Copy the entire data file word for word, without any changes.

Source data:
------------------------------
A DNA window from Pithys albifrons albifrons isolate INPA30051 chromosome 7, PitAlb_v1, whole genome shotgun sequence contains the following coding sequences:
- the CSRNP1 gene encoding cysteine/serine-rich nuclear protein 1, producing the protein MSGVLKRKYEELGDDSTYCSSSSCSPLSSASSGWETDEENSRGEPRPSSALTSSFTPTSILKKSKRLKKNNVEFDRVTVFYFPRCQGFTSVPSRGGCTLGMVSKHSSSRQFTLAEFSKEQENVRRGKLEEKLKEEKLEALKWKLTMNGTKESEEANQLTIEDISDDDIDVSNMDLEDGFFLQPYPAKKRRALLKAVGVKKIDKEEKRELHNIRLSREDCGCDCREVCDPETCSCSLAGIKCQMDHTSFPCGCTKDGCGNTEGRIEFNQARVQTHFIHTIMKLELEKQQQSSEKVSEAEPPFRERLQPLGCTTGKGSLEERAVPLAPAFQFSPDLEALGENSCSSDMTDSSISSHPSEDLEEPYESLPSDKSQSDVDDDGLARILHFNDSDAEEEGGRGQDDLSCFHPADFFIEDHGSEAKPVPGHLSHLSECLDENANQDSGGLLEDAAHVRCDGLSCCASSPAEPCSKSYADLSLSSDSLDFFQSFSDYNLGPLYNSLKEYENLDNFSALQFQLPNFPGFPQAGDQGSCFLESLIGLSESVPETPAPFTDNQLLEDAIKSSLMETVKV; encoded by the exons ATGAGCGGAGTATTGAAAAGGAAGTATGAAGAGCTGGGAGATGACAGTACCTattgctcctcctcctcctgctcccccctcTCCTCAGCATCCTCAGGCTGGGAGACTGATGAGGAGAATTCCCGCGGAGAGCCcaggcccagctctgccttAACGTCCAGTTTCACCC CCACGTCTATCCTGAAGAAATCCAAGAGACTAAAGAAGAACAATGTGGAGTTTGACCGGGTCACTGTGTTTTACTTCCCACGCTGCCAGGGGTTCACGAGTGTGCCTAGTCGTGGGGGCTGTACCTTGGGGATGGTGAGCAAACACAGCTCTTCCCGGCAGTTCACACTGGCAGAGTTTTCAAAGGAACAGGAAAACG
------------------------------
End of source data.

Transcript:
A DNA window from Pithys albifrons albifrons isolate INPA30051 chromosome 7, PitAlb_v1, whole genome shotgun sequence contains the following coding sequences:
- the CSRNP1 gene encoding cysteine/serine-rich nuclear protein 1, producing the protein MSGVLKRKYEELGDDSTYCSSSSCSPLSSASSGWETDEENSRGEPRPSSALTSSFTPTSILKKSKRLKKNNVEFDRVTVFYFPRCQGFTSVPSRGGCTLGMVSKHSSSRQFTLAEFSKEQENVRRGKLEEKLKEEKLEALKWKLTMNGTKESEEANQLTIEDISDDDIDVSNMDLEDGFFLQPYPAKKRRALLKAVGVKKIDKEEKRELHNIRLSREDCGCDCREVCDPETCSCSLAGIKCQMDHTSFPCGCTKDGCGNTEGRIEFNQARVQTHFIHTIMKLELEKQQQSSEKVSEAEPPFRERLQPLGCTTGKGSLEERAVPLAPAFQFSPDLEALGENSCSSDMTDSSISSHPSEDLEEPYESLPSDKSQSDVDDDGLARILHFNDSDAEEEGGRGQDDLSCFHPADFFIEDHGSEAKPVPGHLSHLSECLDENANQDSGGLLEDAAHVRCDGLSCCASSPAEPCSKSYADLSLSSDSLDFFQSFSDYNLGPLYNSLKEYENLDNFSALQFQLPNFPGFPQAGDQGSCFLESLIGLSESVPETPAPFTDNQLLEDAIKSSLMETVKV; encoded by the exons ATGAGCGGAGTATTGAAAAGGAAGTATGAAGAGCTGGGAGATGACAGTACCTattgctcctcctcctcctgctcccccctcTCCTCAGCATCCTCAGGCTGGGAGACTGATGAGGAGAATTCCCGCGGAGAGCCcaggcccagctctgccttAACGTCCAGTTTCACCC CCACGTCTATCCTGAAGAAATCCAAGAGACTAAAGAAGAACAATGTGGAGTTTGACCGGGTCACTGTGTTTTACTTCCCACGCTGCCAGGGGTTCACGAGTGTGCCTAGTCGTGGGGGCTGTACCTTGGGGATGGTGAGCAAACACAGCTCTTCCCGGCAGTTCACACTGGCAGAGTTTTCAAAGGAACAGGAAAACG